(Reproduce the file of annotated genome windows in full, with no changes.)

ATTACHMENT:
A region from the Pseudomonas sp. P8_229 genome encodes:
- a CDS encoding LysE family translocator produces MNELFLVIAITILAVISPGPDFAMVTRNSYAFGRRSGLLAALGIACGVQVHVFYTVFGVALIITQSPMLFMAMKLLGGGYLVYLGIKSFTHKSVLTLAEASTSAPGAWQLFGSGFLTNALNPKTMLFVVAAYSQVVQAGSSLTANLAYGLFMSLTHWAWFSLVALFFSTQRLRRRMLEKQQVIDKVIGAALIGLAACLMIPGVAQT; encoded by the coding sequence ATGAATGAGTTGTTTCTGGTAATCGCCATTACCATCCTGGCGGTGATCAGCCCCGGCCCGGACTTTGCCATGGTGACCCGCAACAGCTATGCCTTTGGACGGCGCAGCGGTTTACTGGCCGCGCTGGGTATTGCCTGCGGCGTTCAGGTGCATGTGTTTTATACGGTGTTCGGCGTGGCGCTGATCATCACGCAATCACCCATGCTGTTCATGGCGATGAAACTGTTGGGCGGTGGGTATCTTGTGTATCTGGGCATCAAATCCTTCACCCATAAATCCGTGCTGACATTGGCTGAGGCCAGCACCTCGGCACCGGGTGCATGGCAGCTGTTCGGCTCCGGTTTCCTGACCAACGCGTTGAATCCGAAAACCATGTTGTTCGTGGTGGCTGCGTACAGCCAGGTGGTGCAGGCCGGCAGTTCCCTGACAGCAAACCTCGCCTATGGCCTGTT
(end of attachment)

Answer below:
A region from the Pseudomonas sp. P8_229 genome encodes:
- a CDS encoding LysE family translocator produces MNELFLVIAITILAVISPGPDFAMVTRNSYAFGRRSGLLAALGIACGVQVHVFYTVFGVALIITQSPMLFMAMKLLGGGYLVYLGIKSFTHKSVLTLAEASTSAPGAWQLFGSGFLTNALNPKTMLFVVAAYSQVVQAGSSLTANLAYGLFMSLTHWAWFSLVALFFSTQRLRRRMLEKQQVIDKVIGAALIGLAACLMIPGVAQT; encoded by the coding sequence ATGAATGAGTTGTTTCTGGTAATCGCCATTACCATCCTGGCGGTGATCAGCCCCGGCCCGGACTTTGCCATGGTGACCCGCAACAGCTATGCCTTTGGACGGCGCAGCGGTTTACTGGCCGCGCTGGGTATTGCCTGCGGCGTTCAGGTGCATGTGTTTTATACGGTGTTCGGCGTGGCGCTGATCATCACGCAATCACCCATGCTGTTCATGGCGATGAAACTGTTGGGCGGTGGGTATCTTGTGTATCTGGGCATCAAATCCTTCACCCATAAATCCGTGCTGACATTGGCTGAGGCCAGCACCTCGGCACCGGGTGCATGGCAGCTGTTCGGCTCCGGTTTCCTGACCAACGCGTTGAATCCGAAAACCATGTTGTTCGTGGTGGCTGCGTACAGCCAGGTGGTGCAGGCCGGCAGTTCCCTGACAGCAAACCTCGCCTATGGCCTGTT